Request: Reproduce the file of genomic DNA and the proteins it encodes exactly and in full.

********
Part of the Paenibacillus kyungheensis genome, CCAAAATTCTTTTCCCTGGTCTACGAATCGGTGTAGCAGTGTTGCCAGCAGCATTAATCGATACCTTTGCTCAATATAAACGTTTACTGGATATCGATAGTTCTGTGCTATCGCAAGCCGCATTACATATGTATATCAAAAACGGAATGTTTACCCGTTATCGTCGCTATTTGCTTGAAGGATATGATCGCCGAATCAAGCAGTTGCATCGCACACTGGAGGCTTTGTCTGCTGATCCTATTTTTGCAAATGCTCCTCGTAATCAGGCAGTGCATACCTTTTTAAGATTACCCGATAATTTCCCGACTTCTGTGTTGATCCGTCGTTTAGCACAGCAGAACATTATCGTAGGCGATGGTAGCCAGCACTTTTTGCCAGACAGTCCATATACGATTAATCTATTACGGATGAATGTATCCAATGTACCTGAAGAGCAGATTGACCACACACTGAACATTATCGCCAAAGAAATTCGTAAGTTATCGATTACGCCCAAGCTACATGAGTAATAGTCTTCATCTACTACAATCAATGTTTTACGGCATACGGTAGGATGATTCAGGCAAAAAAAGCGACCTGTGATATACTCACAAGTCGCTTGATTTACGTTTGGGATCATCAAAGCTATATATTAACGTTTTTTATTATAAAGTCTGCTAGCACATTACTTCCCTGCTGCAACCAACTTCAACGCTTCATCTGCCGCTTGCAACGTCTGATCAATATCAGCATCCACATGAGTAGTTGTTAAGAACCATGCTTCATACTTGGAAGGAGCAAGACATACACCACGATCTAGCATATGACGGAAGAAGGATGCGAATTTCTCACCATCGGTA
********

Part of the Paenibacillus kyungheensis genome, CCAAAATTCTTTTCCCTGGTCTACGAATCGGTGTAGCAGTGTTGCCAGCAGCATTAATCGATACCTTTGCTCAATATAAACGTTTACTGGATATCGATAGTTCTGTGCTATCGCAAGCCGCATTACATATGTATATCAAAAACGGAATGTTTACCCGTTATCGTCGCTATTTGCTTGAAGGATATGATCGCCGAATCAAGCAGTTGCATCGCACACTGGAGGCTTTGTCTGCTGATCCTATTTTTGCAAATGCTCCTCGTAATCAGGCAGTGCATACCTTTTTAAGATTACCCGATAATTTCCCGACTTCTGTGTTGATCCGTCGTTTAGCACAGCAGAACATTATCGTAGGCGATGGTAGCCAGCACTTTTTGCCAGACAGTCCATATACGATTAATCTATTACGGATGAATGTATCCAATGTACCTGAAGAGCAGATTGACCACACACTGAACATTATCGCCAAAGAAATTCGTAAGTTATCGATTACGCCCAAGCTACATGAGTAATAGTCTTCATCTACTACAATCAATGTTTTACGGCATACGGTAGGATGATTCAGGCAAAAAAAGCGACCTGTGATATACTCACAAGTCGCTTGATTTACGTTTGGGATCATCAAAGCTATATATTAACGTTTTTTATTATAAAGTCTGCTAGCACATTACTTCCCTGCTGCAACCAACTTCAACGCTTCATCTGCCGCTTGCAACGTCTGATCAATATCAGCATCCACATGAGTAGTTGTTAAGAACCATGCTTCATACTTGGAAGGAGCAAGACATACACCACGATCTAGCATATGACGGAAGAAGGATGCGAATTTCTCACCATCGGTA